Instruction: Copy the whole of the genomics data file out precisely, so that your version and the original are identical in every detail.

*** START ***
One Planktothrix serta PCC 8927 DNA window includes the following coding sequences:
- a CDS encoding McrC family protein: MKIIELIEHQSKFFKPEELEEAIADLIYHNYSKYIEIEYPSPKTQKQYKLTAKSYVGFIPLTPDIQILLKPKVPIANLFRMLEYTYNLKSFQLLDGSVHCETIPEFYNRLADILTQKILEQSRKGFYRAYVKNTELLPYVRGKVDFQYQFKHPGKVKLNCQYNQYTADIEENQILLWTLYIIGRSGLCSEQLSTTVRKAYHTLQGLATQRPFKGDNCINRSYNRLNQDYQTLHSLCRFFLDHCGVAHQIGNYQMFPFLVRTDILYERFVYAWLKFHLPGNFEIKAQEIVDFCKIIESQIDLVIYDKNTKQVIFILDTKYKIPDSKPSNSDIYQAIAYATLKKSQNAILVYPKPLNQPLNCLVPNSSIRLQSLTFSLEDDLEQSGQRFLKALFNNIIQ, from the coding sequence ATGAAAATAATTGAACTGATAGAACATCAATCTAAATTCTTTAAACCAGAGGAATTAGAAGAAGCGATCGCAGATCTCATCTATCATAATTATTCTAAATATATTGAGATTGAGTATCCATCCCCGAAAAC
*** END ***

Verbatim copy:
One Planktothrix serta PCC 8927 DNA window includes the following coding sequences:
- a CDS encoding McrC family protein: MKIIELIEHQSKFFKPEELEEAIADLIYHNYSKYIEIEYPSPKTQKQYKLTAKSYVGFIPLTPDIQILLKPKVPIANLFRMLEYTYNLKSFQLLDGSVHCETIPEFYNRLADILTQKILEQSRKGFYRAYVKNTELLPYVRGKVDFQYQFKHPGKVKLNCQYNQYTADIEENQILLWTLYIIGRSGLCSEQLSTTVRKAYHTLQGLATQRPFKGDNCINRSYNRLNQDYQTLHSLCRFFLDHCGVAHQIGNYQMFPFLVRTDILYERFVYAWLKFHLPGNFEIKAQEIVDFCKIIESQIDLVIYDKNTKQVIFILDTKYKIPDSKPSNSDIYQAIAYATLKKSQNAILVYPKPLNQPLNCLVPNSSIRLQSLTFSLEDDLEQSGQRFLKALFNNIIQ, from the coding sequence ATGAAAATAATTGAACTGATAGAACATCAATCTAAATTCTTTAAACCAGAGGAATTAGAAGAAGCGATCGCAGATCTCATCTATCATAATTATTCTAAATATATTGAGATTGAGTATCCATCCCCGAAAAC